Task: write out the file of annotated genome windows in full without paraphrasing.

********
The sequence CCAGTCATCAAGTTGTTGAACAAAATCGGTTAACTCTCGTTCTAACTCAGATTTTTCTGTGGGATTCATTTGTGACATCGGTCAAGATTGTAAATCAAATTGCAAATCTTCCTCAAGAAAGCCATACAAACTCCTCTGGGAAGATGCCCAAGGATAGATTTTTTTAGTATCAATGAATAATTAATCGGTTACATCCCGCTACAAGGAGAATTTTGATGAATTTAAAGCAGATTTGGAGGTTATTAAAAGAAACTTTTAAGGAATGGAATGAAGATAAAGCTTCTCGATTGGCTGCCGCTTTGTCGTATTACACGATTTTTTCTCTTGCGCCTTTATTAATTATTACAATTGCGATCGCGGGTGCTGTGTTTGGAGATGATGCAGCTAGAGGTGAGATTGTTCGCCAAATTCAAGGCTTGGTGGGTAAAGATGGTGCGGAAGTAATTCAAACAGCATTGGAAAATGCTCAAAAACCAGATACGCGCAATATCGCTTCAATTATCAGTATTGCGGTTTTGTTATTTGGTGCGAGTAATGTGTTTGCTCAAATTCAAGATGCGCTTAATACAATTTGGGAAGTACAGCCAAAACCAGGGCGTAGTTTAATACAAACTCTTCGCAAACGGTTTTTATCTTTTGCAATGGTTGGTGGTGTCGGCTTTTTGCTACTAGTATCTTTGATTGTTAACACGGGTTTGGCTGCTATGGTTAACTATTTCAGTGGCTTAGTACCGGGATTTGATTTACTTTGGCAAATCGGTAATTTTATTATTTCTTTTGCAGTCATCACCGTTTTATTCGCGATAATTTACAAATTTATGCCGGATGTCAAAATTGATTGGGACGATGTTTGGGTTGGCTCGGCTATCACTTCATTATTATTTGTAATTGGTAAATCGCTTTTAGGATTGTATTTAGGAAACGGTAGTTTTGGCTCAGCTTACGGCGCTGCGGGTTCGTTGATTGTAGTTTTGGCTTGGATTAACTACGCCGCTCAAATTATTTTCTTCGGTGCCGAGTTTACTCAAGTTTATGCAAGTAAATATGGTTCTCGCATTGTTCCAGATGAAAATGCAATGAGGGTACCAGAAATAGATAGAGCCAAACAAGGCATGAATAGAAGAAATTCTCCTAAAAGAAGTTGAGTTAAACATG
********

The sequence CCAGTCATCAAGTTGTTGAACAAAATCGGTTAACTCTCGTTCTAACTCAGATTTTTCTGTGGGATTCATTTGTGACATCGGTCAAGATTGTAAATCAAATTGCAAATCTTCCTCAAGAAAGCCATACAAACTCCTCTGGGAAGATGCCCAAGGATAGATTTTTTTAGTATCAATGAATAATTAATCGGTTACATCCCGCTACAAGGAGAATTTTGATGAATTTAAAGCAGATTTGGAGGTTATTAAAAGAAACTTTTAAGGAATGGAATGAAGATAAAGCTTCTCGATTGGCTGCCGCTTTGTCGTATTACACGATTTTTTCTCTTGCGCCTTTATTAATTATTACAATTGCGATCGCGGGTGCTGTGTTTGGAGATGATGCAGCTAGAGGTGAGATTGTTCGCCAAATTCAAGGCTTGGTGGGTAAAGATGGTGCGGAAGTAATTCAAACAGCATTGGAAAATGCTCAAAAACCAGATACGCGCAATATCGCTTCAATTATCAGTATTGCGGTTTTGTTATTTGGTGCGAGTAATGTGTTTGCTCAAATTCAAGATGCGCTTAATACAATTTGGGAAGTACAGCCAAAACCAGGGCGTAGTTTAATACAAACTCTTCGCAAACGGTTTTTATCTTTTGCAATGGTTGGTGGTGTCGGCTTTTTGCTACTAGTATCTTTGATTGTTAACACGGGTTTGGCTGCTATGGTTAACTATTTCAGTGGCTTAGTACCGGGATTTGATTTACTTTGGCAAATCGGTAATTTTATTATTTCTTTTGCAGTCATCACCGTTTTATTCGCGATAATTTACAAATTTATGCCGGATGTCAAAATTGATTGGGACGATGTTTGGGTTGGCTCGGCTATCACTTCATTATTATTTGTAATTGGTAAATCGCTTTTAGGATTGTATTTAGGAAACGGTAGTTTTGGCTCAGCTTACGGCGCTGCGGGTTCGTTGATTGTAGTTTTGGCTTGGATTAACTACGCCGCTCAAATTATTTTCTTCGGTGCCGAGTTTACTCAAGTTTATGCAAGTAAATATGGTTCTCGCATTGTTCCAGATGAAAATGCAATGAGGGTACCAGAAATAGATAGAGCCAAACAAGGCATGAATAGAAGAAATTCTCCTAAAAGAAGTTGAGTTAAACATG